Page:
• Grossmann and Grossmann - German infants appear more insecurely attached -> difference in childrearing, interpersonal distance kept between parent and infant (proximity-seeking behaviour no engaged)
  • Takahashi - Strange situation on 60 MC Japanese children,no evidence of insecure-avoidant attachment & high rates of insecure-resistant, v. distressed when alone

Van IJzendoorn and Kronnenberg (meta-analysis) - secure attachment most common then inecure aviodant (except in Japan and Israel), CC similarities support view that attachment is an innate and biological process, 

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Evaluating Cultural Variations in Attachment

CRITICISMS OF RESEARCH ON CULTURAL VARIATIONS IN ATTACHMENT

  • CULTURAL BIAS - Rothbaum et al - attachment theory and reserch not relevant to other cultures as it is rooted in American culture, contrast between American (Western) and Japanese culture (Sensitivity hypothesis: has opposite objectives in two cultures, japan - promotes dependence, Continuity hypothesis: US -> securely attached = more socially and emotionall competent, Japan -> securely attached = inhibition of emotional expression and being group-orientated, Secure base: US - secure base for exploration= independence, Japan - keep concept of amae (to depend and presume upon another's love) = dependence)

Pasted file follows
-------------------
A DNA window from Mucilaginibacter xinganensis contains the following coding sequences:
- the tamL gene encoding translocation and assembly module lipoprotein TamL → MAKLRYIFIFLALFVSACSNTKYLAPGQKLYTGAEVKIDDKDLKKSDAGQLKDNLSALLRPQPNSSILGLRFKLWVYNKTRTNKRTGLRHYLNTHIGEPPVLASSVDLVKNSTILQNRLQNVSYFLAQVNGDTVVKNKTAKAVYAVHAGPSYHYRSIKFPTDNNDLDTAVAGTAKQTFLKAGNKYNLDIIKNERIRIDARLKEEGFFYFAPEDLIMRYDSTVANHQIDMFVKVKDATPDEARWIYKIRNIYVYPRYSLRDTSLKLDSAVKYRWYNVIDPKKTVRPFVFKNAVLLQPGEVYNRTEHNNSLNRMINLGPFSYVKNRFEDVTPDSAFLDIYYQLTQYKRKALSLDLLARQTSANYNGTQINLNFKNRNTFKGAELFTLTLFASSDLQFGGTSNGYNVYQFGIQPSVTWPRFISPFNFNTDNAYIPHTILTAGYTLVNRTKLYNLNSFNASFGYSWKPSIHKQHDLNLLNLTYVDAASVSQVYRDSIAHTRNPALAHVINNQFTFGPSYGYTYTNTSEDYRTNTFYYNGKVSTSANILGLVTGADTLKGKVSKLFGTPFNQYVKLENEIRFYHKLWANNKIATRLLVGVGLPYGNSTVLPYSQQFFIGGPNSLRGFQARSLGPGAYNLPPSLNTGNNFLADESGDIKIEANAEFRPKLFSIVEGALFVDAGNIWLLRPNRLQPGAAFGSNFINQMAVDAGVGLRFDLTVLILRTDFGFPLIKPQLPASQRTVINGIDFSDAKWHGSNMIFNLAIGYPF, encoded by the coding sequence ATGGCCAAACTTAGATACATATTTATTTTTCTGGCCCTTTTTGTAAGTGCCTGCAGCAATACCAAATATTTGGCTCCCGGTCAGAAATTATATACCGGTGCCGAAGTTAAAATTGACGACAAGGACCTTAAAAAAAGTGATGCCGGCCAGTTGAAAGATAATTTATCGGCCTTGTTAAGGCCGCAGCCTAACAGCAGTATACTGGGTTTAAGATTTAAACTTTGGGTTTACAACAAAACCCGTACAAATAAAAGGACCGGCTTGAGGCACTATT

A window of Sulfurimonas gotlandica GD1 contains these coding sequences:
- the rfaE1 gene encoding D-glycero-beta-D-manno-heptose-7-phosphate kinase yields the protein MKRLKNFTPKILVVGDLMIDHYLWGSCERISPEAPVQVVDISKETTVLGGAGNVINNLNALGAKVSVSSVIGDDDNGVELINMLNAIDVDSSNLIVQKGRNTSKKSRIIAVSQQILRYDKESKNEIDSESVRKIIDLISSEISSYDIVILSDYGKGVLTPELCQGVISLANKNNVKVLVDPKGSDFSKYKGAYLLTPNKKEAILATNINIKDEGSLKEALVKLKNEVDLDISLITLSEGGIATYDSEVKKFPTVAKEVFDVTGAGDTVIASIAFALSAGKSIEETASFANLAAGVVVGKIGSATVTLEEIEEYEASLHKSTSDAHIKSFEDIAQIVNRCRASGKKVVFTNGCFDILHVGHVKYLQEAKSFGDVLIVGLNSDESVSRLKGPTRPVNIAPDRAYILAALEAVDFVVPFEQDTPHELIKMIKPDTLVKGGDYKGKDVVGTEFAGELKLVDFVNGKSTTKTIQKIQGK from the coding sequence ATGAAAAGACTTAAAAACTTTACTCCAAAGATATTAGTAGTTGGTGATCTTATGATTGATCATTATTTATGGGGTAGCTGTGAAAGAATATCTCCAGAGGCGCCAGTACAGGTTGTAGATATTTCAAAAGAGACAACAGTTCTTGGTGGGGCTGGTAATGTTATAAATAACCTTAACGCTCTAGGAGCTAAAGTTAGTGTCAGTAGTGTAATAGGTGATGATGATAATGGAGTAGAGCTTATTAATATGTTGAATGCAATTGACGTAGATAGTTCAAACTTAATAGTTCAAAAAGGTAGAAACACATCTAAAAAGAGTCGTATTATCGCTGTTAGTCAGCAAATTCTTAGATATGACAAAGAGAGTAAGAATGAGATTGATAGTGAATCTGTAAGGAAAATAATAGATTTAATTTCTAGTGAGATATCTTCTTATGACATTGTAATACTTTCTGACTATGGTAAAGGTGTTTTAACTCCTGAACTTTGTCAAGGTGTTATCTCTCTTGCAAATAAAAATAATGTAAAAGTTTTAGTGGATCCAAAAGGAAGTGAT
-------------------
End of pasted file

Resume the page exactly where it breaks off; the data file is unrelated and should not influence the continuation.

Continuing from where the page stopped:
• INDIGENOUS THEORIES OF ATTACHMENT - Rothbaum et al - psychologists should produce a set of indigenous theories (examples of attachment rooted in individual cultures), only a small set of universal principles, Posada and Jacobs - a lot of evidence to support universality of attachment from different cultures
  • NATION VS. CULTURE - van IJzendoorn and Kroonenberg - more variation within culture than between cultures (Japan - distribution of attchment types vary from rural to uban areas)
  • EXPLAINATION OF CULTURAL SIMILARITIES - Van IJzendoorn and Kroonenberg - CC similarities due to effects of mass media, western ideas of parenting influence parents 
  • CROSS-CULTURAL RESEARCH - researchers are not always indigenous to culture, tools and techniques used to measure beahaviour are related to cultural assumptions of the test/technique 'designer'  - IMPOSED ETIC
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Disruption of Attachment

EFFECTS OF DISRUPTION

  • Spitz and Wolf - 100 'normal' children in institution = became severely depressed 
  • Skeels and Dye - children scored poorly on intelligence tests when put in home for mentally disabled adults